If you know the concept (as this would be part of the acquired knowledge of a teacher) you can explain it using this type of examples. It's not important that the manipulations are not in their own language, as the user interface is pretty symbolic and self-explanatory. Also, the little texts in other language did not seem to bother teachers.

  • DNA and how it works, another one on chemistry. The intersting thing is that the text is in Estonian and the resource was intended for pupils, but the group of teachers agreed that they would find it useful as a tool to demonstrate the concept by themselves (note: different intended user group). They explained that they would manipulate the resource for demonstrational purposes, not let the pupils to use it.

  • GeoGebra was one of the examples of a math application. They all loved it! Most importantly, it can be translated easily and it has user communities in different languages.
    Besides those points, they said that as math symbols are commonly shared, it is easy even in other languages. Even this type of applet would be useful for a non-Spanish speaker. BTW, they hated when some resources did not use the proper symbols, but wrote out "tiempo"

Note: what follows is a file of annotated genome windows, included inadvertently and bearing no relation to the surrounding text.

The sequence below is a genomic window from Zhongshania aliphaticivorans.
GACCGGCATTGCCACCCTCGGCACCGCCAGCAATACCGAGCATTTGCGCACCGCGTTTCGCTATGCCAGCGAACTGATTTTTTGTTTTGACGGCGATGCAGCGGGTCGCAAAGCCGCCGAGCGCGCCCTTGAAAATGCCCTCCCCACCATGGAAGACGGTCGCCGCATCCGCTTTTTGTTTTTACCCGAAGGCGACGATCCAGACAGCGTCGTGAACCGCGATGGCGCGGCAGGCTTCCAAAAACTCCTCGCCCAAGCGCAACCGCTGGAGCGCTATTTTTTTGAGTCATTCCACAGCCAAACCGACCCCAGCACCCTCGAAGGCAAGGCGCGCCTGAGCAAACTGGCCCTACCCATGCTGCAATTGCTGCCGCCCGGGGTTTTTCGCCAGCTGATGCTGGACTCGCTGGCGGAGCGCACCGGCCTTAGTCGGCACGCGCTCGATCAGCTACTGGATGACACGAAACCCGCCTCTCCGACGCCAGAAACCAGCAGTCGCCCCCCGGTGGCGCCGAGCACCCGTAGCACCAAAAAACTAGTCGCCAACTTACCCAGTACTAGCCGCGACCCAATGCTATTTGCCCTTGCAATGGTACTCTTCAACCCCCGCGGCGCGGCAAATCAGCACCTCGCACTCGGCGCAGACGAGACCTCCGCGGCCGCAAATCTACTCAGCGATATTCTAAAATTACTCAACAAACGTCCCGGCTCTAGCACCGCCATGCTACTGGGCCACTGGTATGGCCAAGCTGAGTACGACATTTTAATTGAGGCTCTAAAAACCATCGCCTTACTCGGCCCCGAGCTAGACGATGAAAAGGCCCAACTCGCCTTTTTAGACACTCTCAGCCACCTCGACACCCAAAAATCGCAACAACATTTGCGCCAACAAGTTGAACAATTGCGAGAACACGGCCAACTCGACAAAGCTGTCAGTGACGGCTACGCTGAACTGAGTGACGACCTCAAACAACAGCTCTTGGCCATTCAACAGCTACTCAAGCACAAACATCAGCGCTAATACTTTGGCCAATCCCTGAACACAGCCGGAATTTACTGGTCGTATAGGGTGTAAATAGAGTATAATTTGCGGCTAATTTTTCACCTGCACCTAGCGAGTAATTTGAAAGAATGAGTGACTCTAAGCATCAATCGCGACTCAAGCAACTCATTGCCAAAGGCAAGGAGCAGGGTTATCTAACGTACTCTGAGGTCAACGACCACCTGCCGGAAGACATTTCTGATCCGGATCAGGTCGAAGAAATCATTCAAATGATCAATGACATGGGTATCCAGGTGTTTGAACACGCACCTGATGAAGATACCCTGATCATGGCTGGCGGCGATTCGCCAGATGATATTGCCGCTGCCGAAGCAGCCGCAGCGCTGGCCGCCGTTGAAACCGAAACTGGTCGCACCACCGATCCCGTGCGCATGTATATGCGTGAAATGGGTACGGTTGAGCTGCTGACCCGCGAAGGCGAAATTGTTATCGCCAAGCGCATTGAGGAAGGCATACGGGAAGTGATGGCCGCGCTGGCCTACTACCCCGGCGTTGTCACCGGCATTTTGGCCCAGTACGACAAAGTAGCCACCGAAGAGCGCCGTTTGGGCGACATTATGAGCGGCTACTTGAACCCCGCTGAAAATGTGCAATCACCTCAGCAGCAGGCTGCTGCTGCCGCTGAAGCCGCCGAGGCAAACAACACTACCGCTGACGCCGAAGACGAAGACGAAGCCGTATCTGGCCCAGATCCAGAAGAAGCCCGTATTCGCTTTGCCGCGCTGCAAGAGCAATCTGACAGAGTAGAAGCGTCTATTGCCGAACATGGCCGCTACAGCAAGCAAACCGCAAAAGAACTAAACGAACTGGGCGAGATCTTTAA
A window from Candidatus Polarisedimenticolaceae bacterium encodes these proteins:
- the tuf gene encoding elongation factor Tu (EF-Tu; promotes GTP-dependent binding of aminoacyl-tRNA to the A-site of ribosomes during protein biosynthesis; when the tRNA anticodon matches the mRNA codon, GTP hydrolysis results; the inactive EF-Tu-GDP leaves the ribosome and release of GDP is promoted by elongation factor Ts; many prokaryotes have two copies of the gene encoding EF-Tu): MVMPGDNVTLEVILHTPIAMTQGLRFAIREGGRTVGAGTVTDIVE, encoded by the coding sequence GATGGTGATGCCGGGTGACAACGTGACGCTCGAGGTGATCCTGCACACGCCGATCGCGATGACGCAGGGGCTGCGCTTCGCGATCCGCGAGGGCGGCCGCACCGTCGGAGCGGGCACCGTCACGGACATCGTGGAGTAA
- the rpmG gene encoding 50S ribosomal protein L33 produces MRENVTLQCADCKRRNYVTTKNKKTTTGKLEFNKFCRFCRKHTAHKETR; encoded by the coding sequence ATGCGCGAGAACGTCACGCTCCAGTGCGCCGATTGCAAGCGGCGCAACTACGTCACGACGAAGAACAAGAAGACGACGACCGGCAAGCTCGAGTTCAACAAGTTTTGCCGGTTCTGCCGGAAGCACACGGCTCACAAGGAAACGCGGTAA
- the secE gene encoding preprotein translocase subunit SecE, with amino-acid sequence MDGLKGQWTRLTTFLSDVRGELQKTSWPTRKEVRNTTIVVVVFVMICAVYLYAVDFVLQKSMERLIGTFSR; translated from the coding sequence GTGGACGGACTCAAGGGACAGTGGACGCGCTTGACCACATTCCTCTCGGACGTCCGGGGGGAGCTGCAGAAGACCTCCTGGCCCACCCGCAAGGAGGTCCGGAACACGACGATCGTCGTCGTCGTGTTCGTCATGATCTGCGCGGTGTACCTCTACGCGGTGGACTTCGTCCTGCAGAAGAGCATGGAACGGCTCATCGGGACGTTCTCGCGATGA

2. Resources with more text in a foreign language. One could also observe that some teachers were not minding too much about the text in foreign languages, but they used their pedagogical skills to work that into a challenge to learn.
  • One example from another workshop was a history resource about Greco-Persian war. Although this was already harder to navigate in Polish, a Belgian teacher started coming up with ideas where learners have to solve the language as a challenge. An example was given about a "match the words with an image"-type an exercise about the war equipment of a Greek solder.

  • Another innovative usage was this Japanese virtual reality game, where users have to find their way out of the virtual room with a help of a team. This Hungarian teacher had given it as an English exercise for his students to solve as a group and write down the instructions in English. He said that students were completing the exercise on Friday evening working online with their buddies!
3. Resources that are in the languages that the user has competencies in. This is of course the most used case. If you have studies Russian, for example, you can use resources in that language.